As entry into Lesotho takes place via South Africa, the South African entry requirements must also be met.
Passport: is generally required for trips to Lesotho, the ID card is not sufficient. The passport must be valid for at least 6 months upon entry.
Visa: Generally required, except for stays of up to 90 days are citizens of EU countries and Switzerland (exceptions: visas are required for citizens of Bulgaria, Estonia, Latvia, Lithuania, Luxembourg, Poland, Romania, Sweden, Slovak Republic, Slovenia, Czech Republic and Hungary).
Transit: There is no possibility of transit without a visa.
Validity period: 90 days (multiple entry).
Application: In person or by post at the consular section of the embassy
Residence permit: Information from the responsible consular mission
Processing time: 7 days. Personal: on the same day.
Documents: if you are from a country for which Lesotho requires a visa, you will need:
Tourist Visa: – passport still valid for at least 6 months – 2 application forms – 2 passport photos – proof of payment for the fee.
Business Visa: additionally a company letter from the German company about the purpose and duration of the trip and a confirmation of the cost assumption.
A franked and addressed envelope should be enclosed with the application.
You can download the Lesotho visa application form here.
Sufficient funds: When entering Lesotho, sufficient funds to cover subsistence costs must be proven. A return flight ticket with a firmly booked return flight date must also be presented.
Vaccinations: Information on international vaccination certificates that are required for entry can be found in the chapter Lesotho – Health.
Entry with children:
Germans: Children need their own passport (child’s passport or electronic passport) or a German children’s ID card up to 16 years of age (if possible with a photo) to enter Lesotho.
Austrians: own passport for children.
Swiss: own passport for children.
The same visa requirements apply to the children as to their parents.
National currency: 1 Loti divided into 100 Lisente.
Currency abbreviation: M, LSL – ABBREVIATIONFINDER.ORG
There are banknotes of 200, 100, 50, 20, 10 and 5 Maloti, coins of 5, 2, 1 Loti and 50, 25, 10, 5, 2 and 1 Sente. The majority of Loti is Maloti, the majority of Sente is Lisente. The South African rand is equivalent to the loti and is accepted as a method of payment. However, South African coins are not always accepted.
Currency exchange: the cheapest way is to exchange rand in South Africa, the rates are better than in Lesotho. In Lesotho, there are only reliable ways to change money in Maseru.
Exchange rate Lesotho Loti:
Currency converter at OANDA
Credit Cards: Most hotels, restaurants and travel agencies accept credit cards. The most common are Visa and MasterCard.
Traveler’s checks: US dollar travelers’ checks are recommended. Outside of Maseru, however, these are only accepted to a limited extent.
ATMs: there are some in Maseru, but not all accept international cards
Foreign exchange regulations: No restrictions. There is an obligation to declare.
Bank opening times: Mon, Tue, Thu, Fri 8:30 a.m. – 3:30 p.m., Wed 8:30 a.m. – 1:00 p.m. and Sat 8:30 a.m. – 11:00 a.m.
Health and Diseases
There are no vaccination regulations for Lesotho, but proof of a yellow fever or cholera vaccination is required when entering from infection areas.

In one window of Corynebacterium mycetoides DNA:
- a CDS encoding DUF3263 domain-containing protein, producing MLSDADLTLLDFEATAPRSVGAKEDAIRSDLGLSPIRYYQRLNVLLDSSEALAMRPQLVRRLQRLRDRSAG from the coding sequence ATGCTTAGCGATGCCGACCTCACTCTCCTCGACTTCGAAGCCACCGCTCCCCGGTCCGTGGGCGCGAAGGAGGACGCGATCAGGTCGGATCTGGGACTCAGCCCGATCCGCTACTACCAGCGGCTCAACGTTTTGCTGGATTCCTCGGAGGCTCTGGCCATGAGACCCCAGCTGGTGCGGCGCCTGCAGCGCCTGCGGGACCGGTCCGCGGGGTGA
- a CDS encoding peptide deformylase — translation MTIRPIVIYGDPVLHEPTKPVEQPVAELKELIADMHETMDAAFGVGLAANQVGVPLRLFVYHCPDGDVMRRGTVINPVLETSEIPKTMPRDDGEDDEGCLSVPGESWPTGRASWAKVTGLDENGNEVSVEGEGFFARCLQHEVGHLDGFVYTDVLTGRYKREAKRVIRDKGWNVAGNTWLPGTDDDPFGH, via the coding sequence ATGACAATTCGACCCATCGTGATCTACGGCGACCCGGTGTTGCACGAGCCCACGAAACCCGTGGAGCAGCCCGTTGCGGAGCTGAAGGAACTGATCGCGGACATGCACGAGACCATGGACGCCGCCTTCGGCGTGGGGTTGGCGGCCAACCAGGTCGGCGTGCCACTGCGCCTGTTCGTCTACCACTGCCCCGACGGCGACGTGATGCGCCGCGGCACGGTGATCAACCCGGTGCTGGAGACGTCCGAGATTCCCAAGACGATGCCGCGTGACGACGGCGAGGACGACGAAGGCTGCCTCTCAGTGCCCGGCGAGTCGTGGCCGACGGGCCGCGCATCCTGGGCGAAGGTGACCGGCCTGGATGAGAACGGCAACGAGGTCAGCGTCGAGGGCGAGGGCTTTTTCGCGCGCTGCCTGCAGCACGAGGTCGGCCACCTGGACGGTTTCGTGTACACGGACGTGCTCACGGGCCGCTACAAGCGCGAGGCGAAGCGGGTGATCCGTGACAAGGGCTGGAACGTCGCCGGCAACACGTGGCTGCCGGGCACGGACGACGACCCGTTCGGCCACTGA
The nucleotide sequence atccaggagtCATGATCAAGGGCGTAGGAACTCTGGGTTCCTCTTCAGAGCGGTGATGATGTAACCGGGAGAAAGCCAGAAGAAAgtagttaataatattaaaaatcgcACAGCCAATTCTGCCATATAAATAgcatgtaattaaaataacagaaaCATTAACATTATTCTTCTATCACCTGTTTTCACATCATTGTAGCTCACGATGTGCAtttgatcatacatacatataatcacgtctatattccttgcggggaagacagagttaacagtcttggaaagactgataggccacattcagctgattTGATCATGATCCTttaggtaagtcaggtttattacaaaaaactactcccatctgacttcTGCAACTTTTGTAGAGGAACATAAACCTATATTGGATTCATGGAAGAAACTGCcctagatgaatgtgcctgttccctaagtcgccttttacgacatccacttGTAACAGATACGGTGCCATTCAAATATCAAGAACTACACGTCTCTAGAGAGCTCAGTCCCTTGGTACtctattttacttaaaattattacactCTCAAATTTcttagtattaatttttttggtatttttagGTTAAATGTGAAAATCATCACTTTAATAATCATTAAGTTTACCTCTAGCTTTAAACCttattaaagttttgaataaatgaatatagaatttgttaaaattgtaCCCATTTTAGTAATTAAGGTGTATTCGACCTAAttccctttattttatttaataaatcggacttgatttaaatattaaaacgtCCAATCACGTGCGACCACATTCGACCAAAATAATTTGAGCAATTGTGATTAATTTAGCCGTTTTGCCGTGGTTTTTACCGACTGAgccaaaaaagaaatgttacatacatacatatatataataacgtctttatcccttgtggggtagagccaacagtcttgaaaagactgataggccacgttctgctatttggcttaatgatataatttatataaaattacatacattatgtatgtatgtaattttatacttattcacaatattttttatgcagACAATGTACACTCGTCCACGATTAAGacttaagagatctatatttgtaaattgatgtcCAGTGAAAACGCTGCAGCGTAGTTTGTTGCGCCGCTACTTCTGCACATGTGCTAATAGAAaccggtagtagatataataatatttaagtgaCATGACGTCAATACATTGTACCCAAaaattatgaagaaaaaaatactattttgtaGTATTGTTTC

Vaccinations against tetanus, diphtheria, hepatitis A and polio are recommended. If hygiene deficiencies are to be expected, one should also get vaccinated against typhoid, and when traveling to rural areas against hepatitis B and rabies. Malaria prophylaxis is not necessary.
The supply of medication is insufficient. A well-stocked first aid kit should be available and prescription medication should be brought. Good medical care is provided in Bloemfontein / South Africa (approx. 130 km west of Maseru). It is strongly recommended that you take out travel health / return insurance.
The HIV / AIDS infection rate in Lesotho is very high and a great danger for everyone who runs the risk of infection: Sexual contact, dirty syringes or cannulas and blood transfusions can pose a considerable health risk.
Tap water is chlorinated and relatively clean in urban areas, but sometimes there is a slight stomach upset. Water outside of cities is not always sterile and should be sterilized. Milk is pasteurized and can be drunk safely. Domestic dairy, meat, poultry, seafood, fruits and vegetables are usually also safe.
Note: Lesotho can only be reached via South Africa, so the South African health regulations must be observed.
In addition to my general disclaimer, please note the following important note:
A guarantee for the correctness and completeness of the medical information as well as a liability for possible damage cannot be assumed. You stay responsible for your healthy.
Traveling in Lesotho
Airplane: The airline Mission Aviation flies to domestic destinations.
Cars: The road network is not good, there are hardly any paved roads (around 2,000 km). A paved road leads from the north of Lesotho to the centers in the west and south of the country, the other roads are temporarily impassable during the rainy season. A four-wheel drive off-road vehicle is recommended. There are petrol stations in the larger cities and along the large connecting routes. Reserve gasoline should, however, be taken with you.
Traffic regulations: Left-hand traffic, seatbelts required, within towns: 50 km / h, outside: 80 km / h speed limit.
Documents: The international driver’s license is required
Bus: A good network of minibuses and buses connects many cities in Lesotho. Most do not drive according to set plans, but when all seats are occupied.